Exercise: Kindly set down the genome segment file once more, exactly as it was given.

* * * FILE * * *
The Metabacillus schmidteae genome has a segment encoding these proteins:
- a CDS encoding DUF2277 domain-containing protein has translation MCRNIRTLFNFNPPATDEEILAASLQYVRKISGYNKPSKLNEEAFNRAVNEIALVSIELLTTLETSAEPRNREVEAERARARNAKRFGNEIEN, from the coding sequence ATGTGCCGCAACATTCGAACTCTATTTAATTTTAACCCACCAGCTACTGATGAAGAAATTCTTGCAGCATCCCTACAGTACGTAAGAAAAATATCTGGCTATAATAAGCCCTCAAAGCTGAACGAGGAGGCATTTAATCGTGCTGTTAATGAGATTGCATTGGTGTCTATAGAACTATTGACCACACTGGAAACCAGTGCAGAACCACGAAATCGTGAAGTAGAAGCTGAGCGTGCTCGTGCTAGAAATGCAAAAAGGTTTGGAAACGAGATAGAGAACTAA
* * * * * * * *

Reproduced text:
The Metabacillus schmidteae genome has a segment encoding these proteins:
- a CDS encoding DUF2277 domain-containing protein has translation MCRNIRTLFNFNPPATDEEILAASLQYVRKISGYNKPSKLNEEAFNRAVNEIALVSIELLTTLETSAEPRNREVEAERARARNAKRFGNEIEN, from the coding sequence ATGTGCCGCAACATTCGAACTCTATTTAATTTTAACCCACCAGCTACTGATGAAGAAATTCTTGCAGCATCCCTACAGTACGTAAGAAAAATATCTGGCTATAATAAGCCCTCAAAGCTGAACGAGGAGGCATTTAATCGTGCTGTTAATGAGATTGCATTGGTGTCTATAGAACTATTGACCACACTGGAAACCAGTGCAGAACCACGAAATCGTGAAGTAGAAGCTGAGCGTGCTCGTGCTAGAAATGCAAAAAGGTTTGGAAACGAGATAGAGAACTAA